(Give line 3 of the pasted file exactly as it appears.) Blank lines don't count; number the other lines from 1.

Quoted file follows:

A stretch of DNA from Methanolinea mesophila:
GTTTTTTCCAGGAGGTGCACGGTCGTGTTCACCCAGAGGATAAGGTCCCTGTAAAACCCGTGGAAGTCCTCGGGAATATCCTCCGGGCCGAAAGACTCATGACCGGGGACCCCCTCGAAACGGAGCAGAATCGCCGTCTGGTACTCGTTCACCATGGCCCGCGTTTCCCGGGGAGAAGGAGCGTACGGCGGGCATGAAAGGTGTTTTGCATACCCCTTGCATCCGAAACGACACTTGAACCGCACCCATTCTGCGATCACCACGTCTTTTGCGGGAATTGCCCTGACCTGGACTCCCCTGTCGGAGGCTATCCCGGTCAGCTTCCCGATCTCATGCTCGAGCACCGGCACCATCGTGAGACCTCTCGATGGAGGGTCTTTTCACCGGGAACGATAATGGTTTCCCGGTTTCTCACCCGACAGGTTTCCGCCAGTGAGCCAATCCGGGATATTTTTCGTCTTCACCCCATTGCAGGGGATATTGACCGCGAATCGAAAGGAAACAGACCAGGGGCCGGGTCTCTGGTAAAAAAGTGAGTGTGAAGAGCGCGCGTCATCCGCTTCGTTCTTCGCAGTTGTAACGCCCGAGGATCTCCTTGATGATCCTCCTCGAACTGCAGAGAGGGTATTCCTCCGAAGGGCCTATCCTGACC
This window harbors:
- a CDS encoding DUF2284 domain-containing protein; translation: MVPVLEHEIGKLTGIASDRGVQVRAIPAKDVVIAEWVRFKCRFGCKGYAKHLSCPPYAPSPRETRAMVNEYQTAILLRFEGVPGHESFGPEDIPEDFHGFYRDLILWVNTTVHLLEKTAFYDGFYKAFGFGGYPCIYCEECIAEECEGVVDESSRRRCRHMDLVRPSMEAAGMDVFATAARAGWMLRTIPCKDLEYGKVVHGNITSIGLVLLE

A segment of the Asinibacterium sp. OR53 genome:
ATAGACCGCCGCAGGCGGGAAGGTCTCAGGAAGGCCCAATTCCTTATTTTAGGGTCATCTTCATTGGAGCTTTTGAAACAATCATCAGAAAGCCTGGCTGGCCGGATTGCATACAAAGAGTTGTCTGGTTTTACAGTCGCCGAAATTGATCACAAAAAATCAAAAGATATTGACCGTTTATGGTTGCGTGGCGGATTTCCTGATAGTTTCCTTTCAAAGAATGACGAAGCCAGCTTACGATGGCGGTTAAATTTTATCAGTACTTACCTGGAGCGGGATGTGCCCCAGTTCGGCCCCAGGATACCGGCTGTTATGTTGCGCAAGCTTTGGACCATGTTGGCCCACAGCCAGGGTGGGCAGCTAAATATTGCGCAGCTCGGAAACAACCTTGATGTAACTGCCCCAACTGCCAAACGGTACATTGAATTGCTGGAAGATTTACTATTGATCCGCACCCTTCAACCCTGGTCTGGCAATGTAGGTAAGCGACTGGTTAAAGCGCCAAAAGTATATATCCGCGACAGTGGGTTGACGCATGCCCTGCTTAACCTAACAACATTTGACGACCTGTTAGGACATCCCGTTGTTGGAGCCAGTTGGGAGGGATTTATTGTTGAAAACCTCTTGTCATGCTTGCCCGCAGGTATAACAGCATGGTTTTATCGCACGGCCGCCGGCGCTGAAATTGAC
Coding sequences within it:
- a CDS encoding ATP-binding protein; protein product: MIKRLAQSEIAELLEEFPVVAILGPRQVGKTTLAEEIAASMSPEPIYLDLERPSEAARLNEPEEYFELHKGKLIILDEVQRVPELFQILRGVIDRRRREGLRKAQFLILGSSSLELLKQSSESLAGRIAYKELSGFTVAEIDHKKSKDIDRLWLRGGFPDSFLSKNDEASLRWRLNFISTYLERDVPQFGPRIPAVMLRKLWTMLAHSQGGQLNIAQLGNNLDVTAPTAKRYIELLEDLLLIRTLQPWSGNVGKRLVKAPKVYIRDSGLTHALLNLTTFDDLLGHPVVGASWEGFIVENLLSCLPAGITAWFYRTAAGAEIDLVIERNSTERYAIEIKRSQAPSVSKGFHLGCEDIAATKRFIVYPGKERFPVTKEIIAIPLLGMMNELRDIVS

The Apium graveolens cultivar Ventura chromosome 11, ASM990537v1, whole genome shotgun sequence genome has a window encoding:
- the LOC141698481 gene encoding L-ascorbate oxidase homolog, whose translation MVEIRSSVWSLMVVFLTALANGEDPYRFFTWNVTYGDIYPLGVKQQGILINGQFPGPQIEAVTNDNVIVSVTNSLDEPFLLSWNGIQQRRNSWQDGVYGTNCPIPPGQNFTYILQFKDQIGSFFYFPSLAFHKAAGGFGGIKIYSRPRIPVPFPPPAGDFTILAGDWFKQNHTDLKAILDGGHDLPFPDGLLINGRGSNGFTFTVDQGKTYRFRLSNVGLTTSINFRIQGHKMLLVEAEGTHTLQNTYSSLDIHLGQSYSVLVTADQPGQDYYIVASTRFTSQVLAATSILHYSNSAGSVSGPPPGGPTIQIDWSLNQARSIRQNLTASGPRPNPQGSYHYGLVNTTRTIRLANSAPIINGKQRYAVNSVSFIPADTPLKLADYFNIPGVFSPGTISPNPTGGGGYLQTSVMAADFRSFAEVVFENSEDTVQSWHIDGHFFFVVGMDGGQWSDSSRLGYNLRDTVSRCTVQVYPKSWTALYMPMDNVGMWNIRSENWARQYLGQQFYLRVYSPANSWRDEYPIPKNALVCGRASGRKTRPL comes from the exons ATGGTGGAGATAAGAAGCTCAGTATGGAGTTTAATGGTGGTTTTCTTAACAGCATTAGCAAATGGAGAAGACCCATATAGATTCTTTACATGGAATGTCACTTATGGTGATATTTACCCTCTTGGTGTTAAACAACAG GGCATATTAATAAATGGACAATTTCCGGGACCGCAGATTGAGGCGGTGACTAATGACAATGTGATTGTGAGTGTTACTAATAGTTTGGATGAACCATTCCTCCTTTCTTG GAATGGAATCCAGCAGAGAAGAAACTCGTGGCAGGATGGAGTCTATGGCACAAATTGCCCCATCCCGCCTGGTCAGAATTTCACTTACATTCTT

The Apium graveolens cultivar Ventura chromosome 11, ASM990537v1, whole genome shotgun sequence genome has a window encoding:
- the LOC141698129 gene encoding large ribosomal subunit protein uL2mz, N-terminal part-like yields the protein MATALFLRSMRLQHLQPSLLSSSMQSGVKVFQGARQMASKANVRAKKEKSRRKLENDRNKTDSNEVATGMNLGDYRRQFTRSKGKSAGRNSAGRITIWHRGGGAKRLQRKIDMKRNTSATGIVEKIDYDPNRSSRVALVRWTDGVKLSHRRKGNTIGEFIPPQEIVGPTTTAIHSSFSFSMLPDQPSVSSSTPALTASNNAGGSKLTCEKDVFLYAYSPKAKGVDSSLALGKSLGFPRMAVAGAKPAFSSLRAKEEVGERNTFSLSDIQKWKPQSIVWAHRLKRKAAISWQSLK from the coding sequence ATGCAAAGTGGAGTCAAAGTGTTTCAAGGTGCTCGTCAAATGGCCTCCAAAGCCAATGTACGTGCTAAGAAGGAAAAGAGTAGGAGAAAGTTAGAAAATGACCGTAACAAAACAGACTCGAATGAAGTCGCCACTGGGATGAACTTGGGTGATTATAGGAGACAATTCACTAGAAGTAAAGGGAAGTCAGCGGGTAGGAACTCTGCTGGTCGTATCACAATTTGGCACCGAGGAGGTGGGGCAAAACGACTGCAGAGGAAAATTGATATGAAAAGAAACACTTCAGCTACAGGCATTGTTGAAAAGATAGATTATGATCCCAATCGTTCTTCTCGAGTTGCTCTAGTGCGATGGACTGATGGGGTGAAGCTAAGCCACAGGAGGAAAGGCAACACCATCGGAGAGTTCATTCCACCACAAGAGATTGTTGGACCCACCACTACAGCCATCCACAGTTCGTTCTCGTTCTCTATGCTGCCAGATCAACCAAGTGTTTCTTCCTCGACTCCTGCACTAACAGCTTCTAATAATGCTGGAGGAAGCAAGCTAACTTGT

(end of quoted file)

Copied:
This window harbors: